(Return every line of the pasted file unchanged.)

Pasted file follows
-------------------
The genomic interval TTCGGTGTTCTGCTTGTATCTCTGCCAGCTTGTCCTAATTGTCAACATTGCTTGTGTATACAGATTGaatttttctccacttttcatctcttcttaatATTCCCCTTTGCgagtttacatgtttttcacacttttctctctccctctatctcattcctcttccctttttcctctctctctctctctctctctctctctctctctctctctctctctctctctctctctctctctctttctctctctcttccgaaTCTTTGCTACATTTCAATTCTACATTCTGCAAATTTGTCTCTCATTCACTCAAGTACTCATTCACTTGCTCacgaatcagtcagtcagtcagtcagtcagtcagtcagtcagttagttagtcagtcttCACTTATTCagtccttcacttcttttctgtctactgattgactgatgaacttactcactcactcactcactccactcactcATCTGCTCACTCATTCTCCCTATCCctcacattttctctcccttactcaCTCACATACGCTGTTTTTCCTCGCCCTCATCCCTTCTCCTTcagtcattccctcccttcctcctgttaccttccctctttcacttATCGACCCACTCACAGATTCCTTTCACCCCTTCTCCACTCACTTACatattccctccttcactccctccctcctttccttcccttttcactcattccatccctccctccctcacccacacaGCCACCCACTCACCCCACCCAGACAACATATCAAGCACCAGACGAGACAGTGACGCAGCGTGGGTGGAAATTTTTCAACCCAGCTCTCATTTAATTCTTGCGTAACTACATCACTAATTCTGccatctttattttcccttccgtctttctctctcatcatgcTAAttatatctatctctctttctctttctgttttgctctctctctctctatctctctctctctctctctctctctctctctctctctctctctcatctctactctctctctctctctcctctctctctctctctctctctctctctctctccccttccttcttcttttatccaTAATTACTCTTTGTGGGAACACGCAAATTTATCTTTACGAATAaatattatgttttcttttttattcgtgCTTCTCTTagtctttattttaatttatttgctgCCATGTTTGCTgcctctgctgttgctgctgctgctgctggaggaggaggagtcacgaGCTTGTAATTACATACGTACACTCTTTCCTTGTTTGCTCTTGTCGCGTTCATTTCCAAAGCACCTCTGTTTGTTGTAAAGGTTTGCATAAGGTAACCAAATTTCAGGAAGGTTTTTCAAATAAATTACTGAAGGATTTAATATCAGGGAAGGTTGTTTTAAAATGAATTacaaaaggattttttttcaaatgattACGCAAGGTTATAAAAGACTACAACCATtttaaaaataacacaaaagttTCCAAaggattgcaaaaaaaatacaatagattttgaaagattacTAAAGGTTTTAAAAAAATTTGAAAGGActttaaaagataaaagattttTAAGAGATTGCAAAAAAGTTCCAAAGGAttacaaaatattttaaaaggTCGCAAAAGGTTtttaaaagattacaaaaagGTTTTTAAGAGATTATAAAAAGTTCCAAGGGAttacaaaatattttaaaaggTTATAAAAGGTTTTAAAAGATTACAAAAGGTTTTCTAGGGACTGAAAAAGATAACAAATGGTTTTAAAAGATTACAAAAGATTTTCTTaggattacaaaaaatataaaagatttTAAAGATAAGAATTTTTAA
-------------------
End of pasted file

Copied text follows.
The genomic interval TTCGGTGTTCTGCTTGTATCTCTGCCAGCTTGTCCTAATTGTCAACATTGCTTGTGTATACAGATTGaatttttctccacttttcatctcttcttaatATTCCCCTTTGCgagtttacatgtttttcacacttttctctctccctctatctcattcctcttccctttttcctctctctctctctctctctctctctctctctctctctctctctctctctctctctctctctctctttctctctctcttccgaaTCTTTGCTACATTTCAATTCTACATTCTGCAAATTTGTCTCTCATTCACTCAAGTACTCATTCACTTGCTCacgaatcagtcagtcagtcagtcagtcagtcagtcagtcagttagttagtcagtcttCACTTATTCagtccttcacttcttttctgtctactgattgactgatgaacttactcactcactcactcactccactcactcATCTGCTCACTCATTCTCCCTATCCctcacattttctctcccttactcaCTCACATACGCTGTTTTTCCTCGCCCTCATCCCTTCTCCTTcagtcattccctcccttcctcctgttaccttccctctttcacttATCGACCCACTCACAGATTCCTTTCACCCCTTCTCCACTCACTTACatattccctccttcactccctccctcctttccttcccttttcactcattccatccctccctccctcacccacacaGCCACCCACTCACCCCACCCAGACAACATATCAAGCACCAGACGAGACAGTGACGCAGCGTGGGTGGAAATTTTTCAACCCAGCTCTCATTTAATTCTTGCGTAACTACATCACTAATTCTGccatctttattttcccttccgtctttctctctcatcatgcTAAttatatctatctctctttctctttctgttttgctctctctctctctatctctctctctctctctctctctctctctctctctctctctctcatctctactctctctctctctctcctctctctctctctctctctctctctctctctccccttccttcttcttttatccaTAATTACTCTTTGTGGGAACACGCAAATTTATCTTTACGAATAaatattatgttttcttttttattcgtgCTTCTCTTagtctttattttaatttatttgctgCCATGTTTGCTgcctctgctgttgctgctgctgctgctggaggaggaggagtcacgaGCTTGTAATTACATACGTACACTCTTTCCTTGTTTGCTCTTGTCGCGTTCATTTCCAAAGCACCTCTGTTTGTTGTAAAGGTTTGCATAAGGTAACCAAATTTCAGGAAGGTTTTTCAAATAAATTACTGAAGGATTTAATATCAGGGAAGGTTGTTTTAAAATGAATTacaaaaggattttttttcaaatgattACGCAAGGTTATAAAAGACTACAACCATtttaaaaataacacaaaagttTCCAAaggattgcaaaaaaaatacaatagattttgaaagattacTAAAGGTTTTAAAAAAATTTGAAAGGActttaaaagataaaagattttTAAGAGATTGCAAAAAAGTTCCAAAGGAttacaaaatattttaaaaggTCGCAAAAGGTTtttaaaagattacaaaaagGTTTTTAAGAGATTATAAAAAGTTCCAAGGGAttacaaaatattttaaaaggTTATAAAAGGTTTTAAAAGATTACAAAAGGTTTTCTAGGGACTGAAAAAGATAACAAATGGTTTTAAAAGATTACAAAAGATTTTCTTaggattacaaaaaatataaaagatttTAAAGATAAGAATTTTTAA